Atrial Fibrillation (AF) - London Cardiologist answers FAQs

AF, electrical chaos and reduced heart function

As we age the cells within the atria (the top 2 chambers of the heart) can start to conduct electricity increasingly abnormally. Atrial fibrillation is a rapid, irregular heart rhythm that can happen as we grow older. The heart tissues rather than providing smooth ripples of electricity conducting through tissue, electrical chaos develops in an irregular pattern. This causes the heart to become much less efficient and heart function is reduced.

Diagnosed with Paroxymal AF?

On being informed that you have AF or paroxysmal AF, paroxsymal simply means intermittent, you want to know what the next best course of action is - and it is important to do some research of your own, as well as to know what to ask in order to get the best possible expert advice.

With this in mind, UCH London Cardiologist, Dr Oliver Segal has prepared a Heart Patient Guide to help patients get the best from their next consultation with a heart specialist - Cardiologist Consultation Checklist. This is an essential starting point for anyone diagnosed with a heart problem.

The good news for patients diagnosed with AF is that the latest treatments, including catheter ablation have excellent outcomes.

In addition, Dr Segal has also produced an Atrial Fibrillation FAQs factsheet. This expert factsheet answers such questions as:

  • Who can have ablation for atrial fibrillation?
  • What are the pros and cons of atrial fibrillation ablation?
  • What if ablation is not performed?
  • Is paroxysmal atrial fibrillation ablation new?
  • Is pain relief given if general anaesthetic is not used?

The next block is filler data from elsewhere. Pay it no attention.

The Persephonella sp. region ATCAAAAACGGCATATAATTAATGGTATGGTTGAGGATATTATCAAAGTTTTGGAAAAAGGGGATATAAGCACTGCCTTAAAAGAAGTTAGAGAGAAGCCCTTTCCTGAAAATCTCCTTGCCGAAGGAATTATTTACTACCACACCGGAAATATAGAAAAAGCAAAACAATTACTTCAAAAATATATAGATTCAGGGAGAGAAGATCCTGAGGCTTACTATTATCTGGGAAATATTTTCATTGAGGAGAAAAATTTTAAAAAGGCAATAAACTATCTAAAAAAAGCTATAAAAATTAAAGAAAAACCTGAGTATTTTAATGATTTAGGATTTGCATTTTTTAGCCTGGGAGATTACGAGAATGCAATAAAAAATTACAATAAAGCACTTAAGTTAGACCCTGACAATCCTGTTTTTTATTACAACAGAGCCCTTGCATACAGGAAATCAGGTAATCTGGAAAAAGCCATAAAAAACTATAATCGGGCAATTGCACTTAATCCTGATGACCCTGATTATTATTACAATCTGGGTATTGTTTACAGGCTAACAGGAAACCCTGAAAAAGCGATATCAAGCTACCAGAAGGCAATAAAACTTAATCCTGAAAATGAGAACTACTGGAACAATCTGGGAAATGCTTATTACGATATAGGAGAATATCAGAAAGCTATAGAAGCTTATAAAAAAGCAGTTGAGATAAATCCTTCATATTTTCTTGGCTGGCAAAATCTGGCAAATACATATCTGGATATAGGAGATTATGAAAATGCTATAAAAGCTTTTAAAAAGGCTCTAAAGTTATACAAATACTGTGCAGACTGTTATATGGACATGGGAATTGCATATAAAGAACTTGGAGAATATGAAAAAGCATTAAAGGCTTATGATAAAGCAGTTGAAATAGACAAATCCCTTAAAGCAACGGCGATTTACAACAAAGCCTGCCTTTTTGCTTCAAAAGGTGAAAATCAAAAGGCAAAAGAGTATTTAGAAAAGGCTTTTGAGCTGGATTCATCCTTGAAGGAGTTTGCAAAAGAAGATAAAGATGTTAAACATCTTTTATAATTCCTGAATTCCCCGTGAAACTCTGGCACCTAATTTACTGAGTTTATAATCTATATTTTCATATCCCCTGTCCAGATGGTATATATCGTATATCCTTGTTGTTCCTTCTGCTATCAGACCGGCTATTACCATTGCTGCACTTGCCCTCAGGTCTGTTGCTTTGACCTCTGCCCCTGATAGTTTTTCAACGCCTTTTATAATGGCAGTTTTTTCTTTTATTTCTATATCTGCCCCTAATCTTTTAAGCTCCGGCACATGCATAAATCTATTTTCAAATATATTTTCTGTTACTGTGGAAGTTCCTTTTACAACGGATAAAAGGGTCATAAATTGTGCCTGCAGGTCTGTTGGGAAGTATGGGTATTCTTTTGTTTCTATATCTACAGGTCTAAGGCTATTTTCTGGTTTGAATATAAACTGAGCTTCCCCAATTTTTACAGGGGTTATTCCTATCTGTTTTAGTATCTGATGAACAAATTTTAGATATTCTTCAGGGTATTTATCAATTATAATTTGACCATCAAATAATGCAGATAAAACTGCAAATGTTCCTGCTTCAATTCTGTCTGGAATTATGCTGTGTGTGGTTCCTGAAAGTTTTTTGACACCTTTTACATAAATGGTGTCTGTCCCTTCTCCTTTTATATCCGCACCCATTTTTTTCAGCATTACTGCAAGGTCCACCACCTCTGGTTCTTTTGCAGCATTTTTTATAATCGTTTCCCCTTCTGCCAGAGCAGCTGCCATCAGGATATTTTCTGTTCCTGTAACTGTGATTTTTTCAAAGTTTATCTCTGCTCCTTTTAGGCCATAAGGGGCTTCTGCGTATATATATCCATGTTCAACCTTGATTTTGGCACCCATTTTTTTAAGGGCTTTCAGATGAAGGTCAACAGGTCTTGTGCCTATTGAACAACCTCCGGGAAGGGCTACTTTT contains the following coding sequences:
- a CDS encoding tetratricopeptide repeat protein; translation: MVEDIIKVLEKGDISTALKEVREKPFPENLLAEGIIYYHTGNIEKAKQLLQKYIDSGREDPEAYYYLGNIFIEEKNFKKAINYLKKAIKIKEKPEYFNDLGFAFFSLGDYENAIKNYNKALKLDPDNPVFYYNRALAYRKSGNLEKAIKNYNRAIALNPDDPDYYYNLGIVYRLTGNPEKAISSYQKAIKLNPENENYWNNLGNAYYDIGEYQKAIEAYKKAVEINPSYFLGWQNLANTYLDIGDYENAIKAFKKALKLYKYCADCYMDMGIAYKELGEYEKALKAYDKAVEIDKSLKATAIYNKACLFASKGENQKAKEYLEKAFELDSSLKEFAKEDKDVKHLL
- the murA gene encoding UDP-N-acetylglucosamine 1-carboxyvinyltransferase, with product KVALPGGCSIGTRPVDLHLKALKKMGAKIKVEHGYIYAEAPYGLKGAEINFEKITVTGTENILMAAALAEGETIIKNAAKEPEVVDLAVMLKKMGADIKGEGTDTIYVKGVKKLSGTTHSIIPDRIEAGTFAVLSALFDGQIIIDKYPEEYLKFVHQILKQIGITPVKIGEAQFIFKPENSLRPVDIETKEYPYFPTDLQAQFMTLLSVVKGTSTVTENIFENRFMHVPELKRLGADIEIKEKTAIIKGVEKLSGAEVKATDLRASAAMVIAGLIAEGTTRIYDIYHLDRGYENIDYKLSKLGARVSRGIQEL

• Is surgery required?
  • Will I need to take blood-thinning medication after ablation?
  • Will I need to take anti-arrhythmic drugs after ablation?
  • What follow up is required following ablation?
  • How soon can I do physical exercise after ablation?
  • How long can I not drive for?
  • Can ablation be repeated if unsuccessful the first time?
  • What happens if ablation does not work?
An abbreviation for atrial fibrillation Full medical glossary
A medication that reduces sensation. Full medical glossary
The two upper chambers of the heart. Full medical glossary
A common abnormal heart rhythm causing a rapid, irregular pulse and failure of the upper chambers of the heart (atria) to pump properly. Abbreviated to AF. Full medical glossary
A fluid that transports oxygen and other substances through the body, made up of blood cells suspended in a liquid. Full medical glossary
A tube used either to drain fluid from the body or to introduce fluid into the body. Full medical glossary
The basic unit of all living organisms. Full medical glossary
Abnormally fast and uneven contractions of the heart muscle, so that blood cannot be pumped efficiently Full medical glossary
The basic unit of genetic material carried on chromosomes. Full medical glossary
Stopping or ceasing for a time. Full medical glossary
A large abdominal organ that has many important roles including the production of bile and clotting factors, detoxification, and the metabolism of proteins, carbohydrates and fats. Full medical glossary
A group of cells with a similar structure and a specialised function. Full medical glossary